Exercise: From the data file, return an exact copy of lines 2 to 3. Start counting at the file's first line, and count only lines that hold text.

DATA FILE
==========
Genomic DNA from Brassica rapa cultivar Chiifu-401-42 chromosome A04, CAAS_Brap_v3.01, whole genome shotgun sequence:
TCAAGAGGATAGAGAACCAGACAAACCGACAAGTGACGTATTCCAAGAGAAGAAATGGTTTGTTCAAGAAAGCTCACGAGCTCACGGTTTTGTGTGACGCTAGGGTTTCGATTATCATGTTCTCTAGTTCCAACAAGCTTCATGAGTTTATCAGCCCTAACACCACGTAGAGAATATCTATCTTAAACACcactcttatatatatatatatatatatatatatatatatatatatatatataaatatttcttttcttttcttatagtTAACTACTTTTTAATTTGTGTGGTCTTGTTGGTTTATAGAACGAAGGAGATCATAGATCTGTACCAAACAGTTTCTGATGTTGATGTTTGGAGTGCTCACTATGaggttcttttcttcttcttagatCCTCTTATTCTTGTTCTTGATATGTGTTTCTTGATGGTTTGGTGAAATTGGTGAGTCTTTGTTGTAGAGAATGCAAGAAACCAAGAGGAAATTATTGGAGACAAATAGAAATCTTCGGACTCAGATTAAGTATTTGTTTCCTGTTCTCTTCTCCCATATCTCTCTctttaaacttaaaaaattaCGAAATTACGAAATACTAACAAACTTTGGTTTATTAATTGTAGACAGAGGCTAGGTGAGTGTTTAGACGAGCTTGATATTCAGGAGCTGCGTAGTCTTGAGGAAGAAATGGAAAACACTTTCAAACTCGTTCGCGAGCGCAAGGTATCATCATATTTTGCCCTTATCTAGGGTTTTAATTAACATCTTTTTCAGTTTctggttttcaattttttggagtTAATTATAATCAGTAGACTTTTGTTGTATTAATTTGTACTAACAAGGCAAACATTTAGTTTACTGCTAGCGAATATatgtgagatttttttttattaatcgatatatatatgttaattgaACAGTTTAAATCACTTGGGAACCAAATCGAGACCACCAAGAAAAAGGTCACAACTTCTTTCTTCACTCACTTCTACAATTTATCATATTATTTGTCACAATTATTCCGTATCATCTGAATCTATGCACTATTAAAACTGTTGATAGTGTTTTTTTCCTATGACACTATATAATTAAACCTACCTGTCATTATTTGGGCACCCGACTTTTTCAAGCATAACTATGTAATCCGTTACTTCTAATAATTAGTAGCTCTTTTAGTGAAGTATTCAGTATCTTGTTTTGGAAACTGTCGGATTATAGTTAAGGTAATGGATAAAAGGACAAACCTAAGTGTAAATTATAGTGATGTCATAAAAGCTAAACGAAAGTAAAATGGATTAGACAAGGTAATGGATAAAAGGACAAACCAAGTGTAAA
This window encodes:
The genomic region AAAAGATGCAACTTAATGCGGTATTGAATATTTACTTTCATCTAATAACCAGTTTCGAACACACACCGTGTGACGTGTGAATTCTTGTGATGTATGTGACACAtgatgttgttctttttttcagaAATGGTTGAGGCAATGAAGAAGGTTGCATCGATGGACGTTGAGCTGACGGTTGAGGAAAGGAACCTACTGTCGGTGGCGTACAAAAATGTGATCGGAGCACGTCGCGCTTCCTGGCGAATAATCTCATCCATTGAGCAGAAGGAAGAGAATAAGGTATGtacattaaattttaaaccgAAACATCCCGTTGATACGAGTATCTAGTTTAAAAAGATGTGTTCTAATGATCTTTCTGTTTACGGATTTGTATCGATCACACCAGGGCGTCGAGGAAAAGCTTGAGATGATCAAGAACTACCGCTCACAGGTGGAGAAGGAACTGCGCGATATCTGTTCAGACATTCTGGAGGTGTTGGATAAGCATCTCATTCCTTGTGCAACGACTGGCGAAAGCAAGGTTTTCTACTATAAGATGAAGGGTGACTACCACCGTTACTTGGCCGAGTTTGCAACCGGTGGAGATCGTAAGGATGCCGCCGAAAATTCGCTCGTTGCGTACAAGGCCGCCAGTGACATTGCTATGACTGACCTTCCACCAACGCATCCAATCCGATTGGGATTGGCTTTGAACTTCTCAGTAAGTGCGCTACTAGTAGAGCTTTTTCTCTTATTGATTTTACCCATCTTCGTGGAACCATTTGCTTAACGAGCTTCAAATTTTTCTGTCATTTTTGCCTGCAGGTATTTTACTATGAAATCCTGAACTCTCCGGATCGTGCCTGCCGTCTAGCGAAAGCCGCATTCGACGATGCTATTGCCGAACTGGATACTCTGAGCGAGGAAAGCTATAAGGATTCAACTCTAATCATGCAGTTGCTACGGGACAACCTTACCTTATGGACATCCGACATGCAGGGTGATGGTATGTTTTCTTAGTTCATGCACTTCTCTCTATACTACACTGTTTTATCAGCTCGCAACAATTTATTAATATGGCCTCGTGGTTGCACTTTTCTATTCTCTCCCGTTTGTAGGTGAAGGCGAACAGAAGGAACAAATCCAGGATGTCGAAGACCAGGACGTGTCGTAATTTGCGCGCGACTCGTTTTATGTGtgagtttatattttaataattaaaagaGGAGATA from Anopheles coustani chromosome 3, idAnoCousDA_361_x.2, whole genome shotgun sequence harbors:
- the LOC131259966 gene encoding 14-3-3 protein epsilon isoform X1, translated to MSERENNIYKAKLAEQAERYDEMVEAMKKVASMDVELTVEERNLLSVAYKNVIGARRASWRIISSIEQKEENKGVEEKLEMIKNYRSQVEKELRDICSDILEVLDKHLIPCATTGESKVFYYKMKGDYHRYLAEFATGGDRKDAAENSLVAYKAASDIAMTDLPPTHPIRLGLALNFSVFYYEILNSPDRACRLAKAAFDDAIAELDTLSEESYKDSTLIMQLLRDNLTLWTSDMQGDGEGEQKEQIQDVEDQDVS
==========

TCAAGAGGATAGAGAACCAGACAAACCGACAAGTGACGTATTCCAAGAGAAGAAATGGTTTGTTCAAGAAAGCTCACGAGCTCACGGTTTTGTGTGACGCTAGGGTTTCGATTATCATGTTCTCTAGTTCCAACAAGCTTCATGAGTTTATCAGCCCTAACACCACGTAGAGAATATCTATCTTAAACACcactcttatatatatatatatatatatatatatatatatatatatatatataaatatttcttttcttttcttatagtTAACTACTTTTTAATTTGTGTGGTCTTGTTGGTTTATAGAACGAAGGAGATCATAGATCTGTACCAAACAGTTTCTGATGTTGATGTTTGGAGTGCTCACTATGaggttcttttcttcttcttagatCCTCTTATTCTTGTTCTTGATATGTGTTTCTTGATGGTTTGGTGAAATTGGTGAGTCTTTGTTGTAGAGAATGCAAGAAACCAAGAGGAAATTATTGGAGACAAATAGAAATCTTCGGACTCAGATTAAGTATTTGTTTCCTGTTCTCTTCTCCCATATCTCTCTctttaaacttaaaaaattaCGAAATTACGAAATACTAACAAACTTTGGTTTATTAATTGTAGACAGAGGCTAGGTGAGTGTTTAGACGAGCTTGATATTCAGGAGCTGCGTAGTCTTGAGGAAGAAATGGAAAACACTTTCAAACTCGTTCGCGAGCGCAAGGTATCATCATATTTTGCCCTTATCTAGGGTTTTAATTAACATCTTTTTCAGTTTctggttttcaattttttggagtTAATTATAATCAGTAGACTTTTGTTGTATTAATTTGTACTAACAAGGCAAACATTTAGTTTACTGCTAGCGAATATatgtgagatttttttttattaatcgatatatatatgttaattgaACAGTTTAAATCACTTGGGAACCAAATCGAGACCACCAAGAAAAAGGTCACAACTTCTTTCTTCACTCACTTCTACAATTTATCATATTATTTGTCACAATTATTCCGTATCATCTGAATCTATGCACTATTAAAACTGTTGATAGTGTTTTTTTCCTATGACACTATATAATTAAACCTACCTGTCATTATTTGGGCACCCGACTTTTTCAAGCATAACTATGTAATCCGTTACTTCTAATAATTAGTAGCTCTTTTAGTGAAGTATTCAGTATCTTGTTTTGGAAACTGTCGGATTATAGTTAAGGTAATGGATAAAAGGACAAACCTAAGTGTAAATTATAGTGATGTCATAAAAGCTAAACGAAAGTAAAATGGATTAGACAAGGTAATGGATAAAAGGACAAACCAAGTGTAAA
This window encodes: